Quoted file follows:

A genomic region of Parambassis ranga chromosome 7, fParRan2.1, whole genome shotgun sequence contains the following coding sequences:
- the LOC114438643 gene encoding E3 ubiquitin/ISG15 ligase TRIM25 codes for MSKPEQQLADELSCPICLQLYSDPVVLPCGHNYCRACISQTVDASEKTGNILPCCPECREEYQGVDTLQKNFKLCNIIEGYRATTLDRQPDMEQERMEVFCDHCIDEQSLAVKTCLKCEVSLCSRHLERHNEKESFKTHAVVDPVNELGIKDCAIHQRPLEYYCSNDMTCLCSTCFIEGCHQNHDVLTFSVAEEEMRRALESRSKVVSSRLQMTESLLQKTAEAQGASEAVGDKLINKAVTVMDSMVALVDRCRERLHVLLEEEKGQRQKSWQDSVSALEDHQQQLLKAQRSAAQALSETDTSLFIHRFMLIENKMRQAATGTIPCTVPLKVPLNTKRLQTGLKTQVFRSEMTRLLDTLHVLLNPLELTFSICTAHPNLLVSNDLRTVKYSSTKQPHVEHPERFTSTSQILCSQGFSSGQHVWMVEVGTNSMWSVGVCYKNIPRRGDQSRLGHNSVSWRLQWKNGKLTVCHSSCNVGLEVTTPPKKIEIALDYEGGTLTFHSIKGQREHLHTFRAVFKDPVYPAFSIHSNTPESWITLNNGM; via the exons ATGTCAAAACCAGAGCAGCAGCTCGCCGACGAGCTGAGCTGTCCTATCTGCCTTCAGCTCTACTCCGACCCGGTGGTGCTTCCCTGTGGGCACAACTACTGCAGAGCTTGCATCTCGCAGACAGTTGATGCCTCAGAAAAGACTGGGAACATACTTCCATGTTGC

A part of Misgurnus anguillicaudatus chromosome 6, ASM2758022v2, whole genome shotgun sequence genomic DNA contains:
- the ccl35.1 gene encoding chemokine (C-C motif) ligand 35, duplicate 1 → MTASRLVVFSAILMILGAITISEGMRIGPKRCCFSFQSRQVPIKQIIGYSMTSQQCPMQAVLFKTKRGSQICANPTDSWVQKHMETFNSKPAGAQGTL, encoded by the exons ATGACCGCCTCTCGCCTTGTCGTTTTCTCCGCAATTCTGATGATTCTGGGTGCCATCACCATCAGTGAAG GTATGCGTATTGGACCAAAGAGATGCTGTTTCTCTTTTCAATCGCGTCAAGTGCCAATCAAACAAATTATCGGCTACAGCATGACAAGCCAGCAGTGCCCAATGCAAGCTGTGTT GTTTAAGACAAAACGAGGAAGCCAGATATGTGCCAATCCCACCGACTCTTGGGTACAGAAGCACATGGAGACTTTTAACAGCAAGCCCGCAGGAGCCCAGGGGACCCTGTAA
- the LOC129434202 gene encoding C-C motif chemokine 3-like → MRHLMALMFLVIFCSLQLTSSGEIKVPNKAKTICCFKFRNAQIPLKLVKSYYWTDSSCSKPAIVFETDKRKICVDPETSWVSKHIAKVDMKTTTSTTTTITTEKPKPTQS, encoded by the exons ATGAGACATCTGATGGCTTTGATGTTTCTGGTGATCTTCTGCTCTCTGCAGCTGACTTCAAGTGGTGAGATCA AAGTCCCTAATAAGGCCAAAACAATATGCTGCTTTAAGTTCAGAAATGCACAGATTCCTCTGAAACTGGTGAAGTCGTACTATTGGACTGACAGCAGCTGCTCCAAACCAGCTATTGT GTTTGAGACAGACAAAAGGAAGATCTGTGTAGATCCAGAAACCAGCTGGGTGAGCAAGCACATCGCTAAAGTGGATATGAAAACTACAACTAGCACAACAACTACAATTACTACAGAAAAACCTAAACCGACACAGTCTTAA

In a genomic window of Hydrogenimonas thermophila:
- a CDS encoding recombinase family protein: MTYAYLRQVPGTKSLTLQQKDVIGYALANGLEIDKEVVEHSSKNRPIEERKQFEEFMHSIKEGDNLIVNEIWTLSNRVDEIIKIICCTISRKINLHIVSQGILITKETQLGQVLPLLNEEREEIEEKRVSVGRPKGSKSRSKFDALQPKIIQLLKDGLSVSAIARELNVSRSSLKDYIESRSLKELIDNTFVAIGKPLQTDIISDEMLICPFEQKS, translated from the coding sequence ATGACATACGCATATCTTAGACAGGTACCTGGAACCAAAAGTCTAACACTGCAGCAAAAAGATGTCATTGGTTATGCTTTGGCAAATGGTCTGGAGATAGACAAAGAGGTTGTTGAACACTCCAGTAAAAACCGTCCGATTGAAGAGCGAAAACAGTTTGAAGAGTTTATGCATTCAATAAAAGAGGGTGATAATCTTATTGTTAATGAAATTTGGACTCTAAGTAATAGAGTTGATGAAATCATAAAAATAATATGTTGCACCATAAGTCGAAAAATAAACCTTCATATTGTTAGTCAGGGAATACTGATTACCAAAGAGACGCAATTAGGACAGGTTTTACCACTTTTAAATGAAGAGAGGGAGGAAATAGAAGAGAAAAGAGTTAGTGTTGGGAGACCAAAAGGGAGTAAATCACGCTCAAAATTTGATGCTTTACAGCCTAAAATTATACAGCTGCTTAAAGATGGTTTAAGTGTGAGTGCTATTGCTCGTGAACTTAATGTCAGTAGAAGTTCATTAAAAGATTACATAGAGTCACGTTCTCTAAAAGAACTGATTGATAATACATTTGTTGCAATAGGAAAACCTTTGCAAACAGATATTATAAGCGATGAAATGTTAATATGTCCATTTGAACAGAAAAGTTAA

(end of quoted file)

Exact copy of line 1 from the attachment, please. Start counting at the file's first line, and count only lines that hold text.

A genomic region of Parambassis ranga chromosome 7, fParRan2.1, whole genome shotgun sequence contains the following coding sequences: